Sonia’s group at TIGS studies the development and the evolution of the brain, and how it ultimately gives rise to behavior. In this Q&A segment, she talks about her experience as a researcher and how an early exposure to oddities in nature put her on the path of discovery.
What does your group work on at TIGS?
My group at TIGS studies the nervous systems of flies and mosquitoes. The nervous system of insects is complex. It consists of hundreds of thousands of neurons that make intricate and specific connections with each other. We want to understand how this complexity is accurately achieved during development, and ultimately, how it gives rise to behaviour.
Research can be very unpredictable. It could even take years before a discovery is made. What do you think drives scientists to keep going as they search for the answers they seek?
No day in the life of science is the same as any previous one. Each one of us is trying to crack a question for which there’s no cheat-sheet – just an undiscovered truth that’s out there. This makes what we do both exhilarating and exasperating in equal measure. And unlike popular notions, science is an inherently social affair – we’re constantly talking to each other, bouncing ideas off of each other and sharing a large part of our most formative years in close quarters with our lab-mates. This lies at the heart of all our discoveries, of how we overcome challenges, and it certainly lies at the heart of innumerable lab bloopers and pranks!
Could you talk about a challenge you’ve been trying to overcome as a researcher?
The challenge in science is one of scale. There’s always far too much that I’d like to do than I can actually do! The nature of this challenge changes as you shift gears in your career, but you’re always trying to get more done!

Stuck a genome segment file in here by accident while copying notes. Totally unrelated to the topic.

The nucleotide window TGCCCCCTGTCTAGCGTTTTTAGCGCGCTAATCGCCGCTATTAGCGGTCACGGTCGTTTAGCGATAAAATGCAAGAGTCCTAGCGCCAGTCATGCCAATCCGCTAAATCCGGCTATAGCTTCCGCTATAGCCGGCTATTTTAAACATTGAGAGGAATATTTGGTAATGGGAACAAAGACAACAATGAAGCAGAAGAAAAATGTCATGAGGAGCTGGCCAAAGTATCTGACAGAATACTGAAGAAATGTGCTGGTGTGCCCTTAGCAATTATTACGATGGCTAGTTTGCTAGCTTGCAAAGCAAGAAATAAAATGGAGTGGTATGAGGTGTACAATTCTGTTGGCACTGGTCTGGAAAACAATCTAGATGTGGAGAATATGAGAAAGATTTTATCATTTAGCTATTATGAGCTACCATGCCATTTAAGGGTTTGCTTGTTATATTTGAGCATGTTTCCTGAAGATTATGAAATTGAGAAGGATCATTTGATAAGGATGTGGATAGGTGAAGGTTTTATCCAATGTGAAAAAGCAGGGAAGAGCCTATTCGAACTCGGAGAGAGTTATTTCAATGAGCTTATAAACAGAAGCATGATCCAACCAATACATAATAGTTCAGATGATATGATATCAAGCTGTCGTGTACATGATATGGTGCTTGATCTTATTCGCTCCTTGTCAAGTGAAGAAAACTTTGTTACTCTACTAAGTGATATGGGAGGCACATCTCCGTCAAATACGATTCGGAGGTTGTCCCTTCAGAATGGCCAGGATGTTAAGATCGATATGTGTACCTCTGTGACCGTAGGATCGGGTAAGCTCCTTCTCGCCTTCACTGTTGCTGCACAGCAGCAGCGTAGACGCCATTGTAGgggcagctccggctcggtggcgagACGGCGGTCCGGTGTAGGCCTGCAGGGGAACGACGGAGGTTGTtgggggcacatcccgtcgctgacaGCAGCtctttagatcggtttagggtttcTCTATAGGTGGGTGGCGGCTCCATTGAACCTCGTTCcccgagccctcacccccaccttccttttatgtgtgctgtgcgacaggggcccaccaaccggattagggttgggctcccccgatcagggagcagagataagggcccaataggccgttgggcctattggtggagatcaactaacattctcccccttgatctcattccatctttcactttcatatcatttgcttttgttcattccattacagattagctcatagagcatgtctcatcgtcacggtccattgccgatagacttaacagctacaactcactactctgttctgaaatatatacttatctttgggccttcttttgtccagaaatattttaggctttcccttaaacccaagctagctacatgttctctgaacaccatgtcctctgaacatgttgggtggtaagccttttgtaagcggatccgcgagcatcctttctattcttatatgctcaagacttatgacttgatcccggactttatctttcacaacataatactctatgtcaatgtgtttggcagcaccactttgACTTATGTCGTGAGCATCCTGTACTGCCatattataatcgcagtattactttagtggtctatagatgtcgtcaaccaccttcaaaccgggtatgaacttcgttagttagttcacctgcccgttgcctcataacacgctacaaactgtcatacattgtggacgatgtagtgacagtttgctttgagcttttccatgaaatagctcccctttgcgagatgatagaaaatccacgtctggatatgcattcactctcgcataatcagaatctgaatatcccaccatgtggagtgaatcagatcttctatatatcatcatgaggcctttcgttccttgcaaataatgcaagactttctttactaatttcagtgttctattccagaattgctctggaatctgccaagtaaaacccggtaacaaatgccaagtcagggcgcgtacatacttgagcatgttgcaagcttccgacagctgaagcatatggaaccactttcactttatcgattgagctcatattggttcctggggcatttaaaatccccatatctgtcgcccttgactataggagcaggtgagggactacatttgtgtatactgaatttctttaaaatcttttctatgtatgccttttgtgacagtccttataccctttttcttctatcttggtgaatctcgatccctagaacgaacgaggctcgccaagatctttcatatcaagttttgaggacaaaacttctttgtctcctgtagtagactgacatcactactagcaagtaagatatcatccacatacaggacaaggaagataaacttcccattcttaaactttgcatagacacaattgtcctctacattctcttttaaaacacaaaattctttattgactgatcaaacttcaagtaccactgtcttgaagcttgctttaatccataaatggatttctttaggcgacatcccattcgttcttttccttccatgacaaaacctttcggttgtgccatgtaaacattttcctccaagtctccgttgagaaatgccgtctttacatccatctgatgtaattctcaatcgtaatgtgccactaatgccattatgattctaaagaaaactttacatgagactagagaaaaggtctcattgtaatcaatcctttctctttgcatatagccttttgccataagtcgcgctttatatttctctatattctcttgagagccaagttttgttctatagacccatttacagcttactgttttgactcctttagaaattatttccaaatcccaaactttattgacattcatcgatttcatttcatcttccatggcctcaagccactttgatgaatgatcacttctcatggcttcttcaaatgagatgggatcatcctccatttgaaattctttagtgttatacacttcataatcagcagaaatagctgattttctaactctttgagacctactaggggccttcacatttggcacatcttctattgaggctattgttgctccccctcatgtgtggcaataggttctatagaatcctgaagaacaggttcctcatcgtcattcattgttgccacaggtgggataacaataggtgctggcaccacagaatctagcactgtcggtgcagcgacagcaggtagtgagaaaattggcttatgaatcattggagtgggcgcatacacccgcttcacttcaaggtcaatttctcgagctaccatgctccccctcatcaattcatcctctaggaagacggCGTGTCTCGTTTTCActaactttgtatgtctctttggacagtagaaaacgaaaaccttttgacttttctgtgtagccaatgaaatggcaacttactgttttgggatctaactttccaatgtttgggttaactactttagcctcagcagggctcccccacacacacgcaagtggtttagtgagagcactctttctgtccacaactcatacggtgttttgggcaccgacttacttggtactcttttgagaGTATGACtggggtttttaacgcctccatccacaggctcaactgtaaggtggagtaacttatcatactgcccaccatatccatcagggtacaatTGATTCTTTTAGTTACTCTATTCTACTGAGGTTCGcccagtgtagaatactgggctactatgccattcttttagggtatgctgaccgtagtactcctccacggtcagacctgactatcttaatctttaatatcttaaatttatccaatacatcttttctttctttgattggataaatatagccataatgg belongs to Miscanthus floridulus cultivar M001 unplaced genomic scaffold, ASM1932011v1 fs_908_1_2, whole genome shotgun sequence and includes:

What inspired you to pursue a career in STEM research?
Actually, it was school holidays! I loved being outside, looking at bugs and frogs and birds and slugs! I loved our holidays by the ocean or in the forests, swimming, snorkelling or just prodding in tidal pools or turning up rocks on the forest floor to find what lived there. The stunning beauty of the natural world, with all its wonderful creatures and their curious behaviours is what inspired me then and continues to inspire our work now.
Do you think a similar approach in education could inspire children to be more curious about science?
Every child must grow up with the opportunity and guidance to appreciate nature – macroscopic or microscopic – in their local environments. The natural world is a limitless source of inspiration for all sciences and having access to it in the context of our immediate society will inspire truly innovative fundamental and translational ideas that are rooted in our environment and address our needs.
What would you like to say to children who aspire to work in STEM fields?
You must! It’s a very exciting time to be in the sciences. Whether you have a naturalist bent of mind, like building things, or like juggling numbers – today in science, we’re all talking to each other to crack questions, the biggest questions. And today, with our rapidly changing world, we need you the most!